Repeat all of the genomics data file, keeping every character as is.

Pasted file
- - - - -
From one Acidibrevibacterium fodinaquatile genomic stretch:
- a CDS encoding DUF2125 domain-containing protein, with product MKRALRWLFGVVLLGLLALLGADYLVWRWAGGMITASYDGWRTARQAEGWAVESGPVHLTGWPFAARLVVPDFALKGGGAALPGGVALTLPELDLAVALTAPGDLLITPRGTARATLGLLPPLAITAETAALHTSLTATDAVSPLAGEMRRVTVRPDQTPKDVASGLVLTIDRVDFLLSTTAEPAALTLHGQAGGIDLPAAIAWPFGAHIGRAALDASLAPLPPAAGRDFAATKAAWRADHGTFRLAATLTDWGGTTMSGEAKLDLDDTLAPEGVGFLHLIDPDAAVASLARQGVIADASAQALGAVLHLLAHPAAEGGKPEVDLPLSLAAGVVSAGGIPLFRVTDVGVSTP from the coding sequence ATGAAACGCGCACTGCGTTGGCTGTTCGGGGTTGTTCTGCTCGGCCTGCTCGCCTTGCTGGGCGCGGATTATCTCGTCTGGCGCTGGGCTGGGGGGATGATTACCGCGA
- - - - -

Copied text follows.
From one Acidibrevibacterium fodinaquatile genomic stretch:
- a CDS encoding DUF2125 domain-containing protein, with product MKRALRWLFGVVLLGLLALLGADYLVWRWAGGMITASYDGWRTARQAEGWAVESGPVHLTGWPFAARLVVPDFALKGGGAALPGGVALTLPELDLAVALTAPGDLLITPRGTARATLGLLPPLAITAETAALHTSLTATDAVSPLAGEMRRVTVRPDQTPKDVASGLVLTIDRVDFLLSTTAEPAALTLHGQAGGIDLPAAIAWPFGAHIGRAALDASLAPLPPAAGRDFAATKAAWRADHGTFRLAATLTDWGGTTMSGEAKLDLDDTLAPEGVGFLHLIDPDAAVASLARQGVIADASAQALGAVLHLLAHPAAEGGKPEVDLPLSLAAGVVSAGGIPLFRVTDVGVSTP from the coding sequence ATGAAACGCGCACTGCGTTGGCTGTTCGGGGTTGTTCTGCTCGGCCTGCTCGCCTTGCTGGGCGCGGATTATCTCGTCTGGCGCTGGGCTGGGGGGATGATTACCGCGA